Tuesday, February 5, 2013

False Appearances

With just one hand held up high
I can blot you out, out of sight.
Peek-a-boo, peek-a-boo, little Earth.
- Kate Bush, “Hello Earth”

In late December 1968, an astronaut on Apollo 8, Probably William Anders, became the first human to take a picture of the the earth in one frame. It wasn't the first photo to show the earth in one frame—unmanned satellites had created images at least two years earlier. Nor is this the iconic Blue Marble photo, which showed an entire illuminated face of the earth—that was taken four years later by Apollo 17. But I still like it, and tie it to the view of Earthrise from the Moon shown on the Apollo 8 commemorative stamp, which in turn ties to the reading from Genesis that was made by the crew on Christmas from the spacecraft.

The old spiritual goes "He's got the whole world in his hands" and when I heard Odetta sing that as a child, I thought of that new image of the world from space. It's become a cliche children learn from their youngest days: children entering the Barbara Petchenik Children's Map Competition often locate their version of the blue marble as an object of care, cared for by people... variants of the hands-around-the-world designs that in my growing up years symbolized the desire for world peace.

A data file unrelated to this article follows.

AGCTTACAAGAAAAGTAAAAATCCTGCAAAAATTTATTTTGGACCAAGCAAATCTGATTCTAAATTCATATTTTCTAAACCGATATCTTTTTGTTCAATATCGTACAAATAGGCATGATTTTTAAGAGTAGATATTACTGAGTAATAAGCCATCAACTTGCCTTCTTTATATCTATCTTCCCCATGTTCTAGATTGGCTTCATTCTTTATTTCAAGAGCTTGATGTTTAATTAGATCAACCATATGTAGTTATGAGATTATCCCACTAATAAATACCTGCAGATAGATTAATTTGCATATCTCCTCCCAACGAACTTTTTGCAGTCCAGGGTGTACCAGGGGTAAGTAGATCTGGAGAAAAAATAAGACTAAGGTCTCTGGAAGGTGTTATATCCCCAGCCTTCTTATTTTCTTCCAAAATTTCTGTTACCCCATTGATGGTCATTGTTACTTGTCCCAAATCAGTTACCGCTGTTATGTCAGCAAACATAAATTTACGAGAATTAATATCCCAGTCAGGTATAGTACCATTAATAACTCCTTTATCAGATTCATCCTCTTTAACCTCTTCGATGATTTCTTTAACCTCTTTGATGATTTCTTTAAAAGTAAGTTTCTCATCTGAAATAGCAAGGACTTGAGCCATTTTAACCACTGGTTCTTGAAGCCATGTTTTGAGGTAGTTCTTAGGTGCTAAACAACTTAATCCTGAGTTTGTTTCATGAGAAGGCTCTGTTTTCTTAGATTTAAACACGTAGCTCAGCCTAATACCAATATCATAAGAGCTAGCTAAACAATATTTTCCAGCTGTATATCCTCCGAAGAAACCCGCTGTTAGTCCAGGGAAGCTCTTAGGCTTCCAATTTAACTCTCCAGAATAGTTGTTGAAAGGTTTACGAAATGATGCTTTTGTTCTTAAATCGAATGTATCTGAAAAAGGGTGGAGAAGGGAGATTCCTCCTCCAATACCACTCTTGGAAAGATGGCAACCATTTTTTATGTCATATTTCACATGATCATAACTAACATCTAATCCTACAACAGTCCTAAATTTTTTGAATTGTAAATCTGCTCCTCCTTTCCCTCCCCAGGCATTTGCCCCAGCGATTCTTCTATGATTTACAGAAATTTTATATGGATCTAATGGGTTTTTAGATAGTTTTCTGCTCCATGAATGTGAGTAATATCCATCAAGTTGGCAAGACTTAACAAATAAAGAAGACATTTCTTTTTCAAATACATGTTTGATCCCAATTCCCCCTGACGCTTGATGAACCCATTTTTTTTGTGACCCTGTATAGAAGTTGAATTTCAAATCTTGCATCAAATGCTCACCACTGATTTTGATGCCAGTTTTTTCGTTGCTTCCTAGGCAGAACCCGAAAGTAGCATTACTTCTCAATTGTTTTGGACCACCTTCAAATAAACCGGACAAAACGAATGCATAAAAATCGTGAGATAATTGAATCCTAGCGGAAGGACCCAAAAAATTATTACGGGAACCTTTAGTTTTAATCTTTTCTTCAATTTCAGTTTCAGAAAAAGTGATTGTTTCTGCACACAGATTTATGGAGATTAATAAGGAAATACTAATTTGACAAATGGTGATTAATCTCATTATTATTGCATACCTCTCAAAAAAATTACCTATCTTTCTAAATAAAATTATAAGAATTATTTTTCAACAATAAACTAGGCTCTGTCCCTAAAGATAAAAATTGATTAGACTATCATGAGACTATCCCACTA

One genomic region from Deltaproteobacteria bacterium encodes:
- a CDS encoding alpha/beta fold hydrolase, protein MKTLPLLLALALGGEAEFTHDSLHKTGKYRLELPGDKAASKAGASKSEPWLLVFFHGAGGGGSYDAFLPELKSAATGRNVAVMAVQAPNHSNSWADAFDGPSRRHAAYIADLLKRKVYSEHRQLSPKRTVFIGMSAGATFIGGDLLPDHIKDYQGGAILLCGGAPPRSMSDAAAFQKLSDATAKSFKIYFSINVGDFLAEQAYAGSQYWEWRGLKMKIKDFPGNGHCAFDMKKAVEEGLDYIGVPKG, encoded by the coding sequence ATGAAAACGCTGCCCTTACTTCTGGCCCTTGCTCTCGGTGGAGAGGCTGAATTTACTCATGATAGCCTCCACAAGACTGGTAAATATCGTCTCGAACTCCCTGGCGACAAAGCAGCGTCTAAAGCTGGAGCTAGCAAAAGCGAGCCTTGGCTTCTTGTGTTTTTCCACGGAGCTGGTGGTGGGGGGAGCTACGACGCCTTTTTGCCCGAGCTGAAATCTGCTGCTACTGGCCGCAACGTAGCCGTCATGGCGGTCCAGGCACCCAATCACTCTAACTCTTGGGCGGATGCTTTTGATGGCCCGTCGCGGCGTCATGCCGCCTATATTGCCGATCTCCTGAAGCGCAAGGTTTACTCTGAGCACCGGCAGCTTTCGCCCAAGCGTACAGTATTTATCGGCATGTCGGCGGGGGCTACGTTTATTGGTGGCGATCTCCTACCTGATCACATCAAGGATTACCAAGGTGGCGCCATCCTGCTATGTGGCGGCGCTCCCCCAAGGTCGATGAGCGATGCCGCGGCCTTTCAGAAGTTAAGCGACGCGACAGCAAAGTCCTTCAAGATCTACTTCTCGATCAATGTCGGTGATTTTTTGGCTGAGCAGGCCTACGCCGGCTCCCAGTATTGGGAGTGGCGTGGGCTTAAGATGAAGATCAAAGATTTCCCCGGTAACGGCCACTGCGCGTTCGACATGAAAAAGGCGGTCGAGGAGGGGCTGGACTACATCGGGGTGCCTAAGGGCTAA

These derivative images, the logos and illustrations and photo-montages... they are all lies. Their intentions are good, and the message of an interconnected world, a world that can be polluted and made much less habitable by humans, has been a powerful one. But that picture of giant hands or giant people distorts the real scale of things. It makes it look like the planet could be crushed.

It's hard to visualize at the scale of a screen or a textbook page; even well-done, to-scale graphics still give the sense of a planet that can be held in hand, of a kind of fragility we could blot out with one mistake.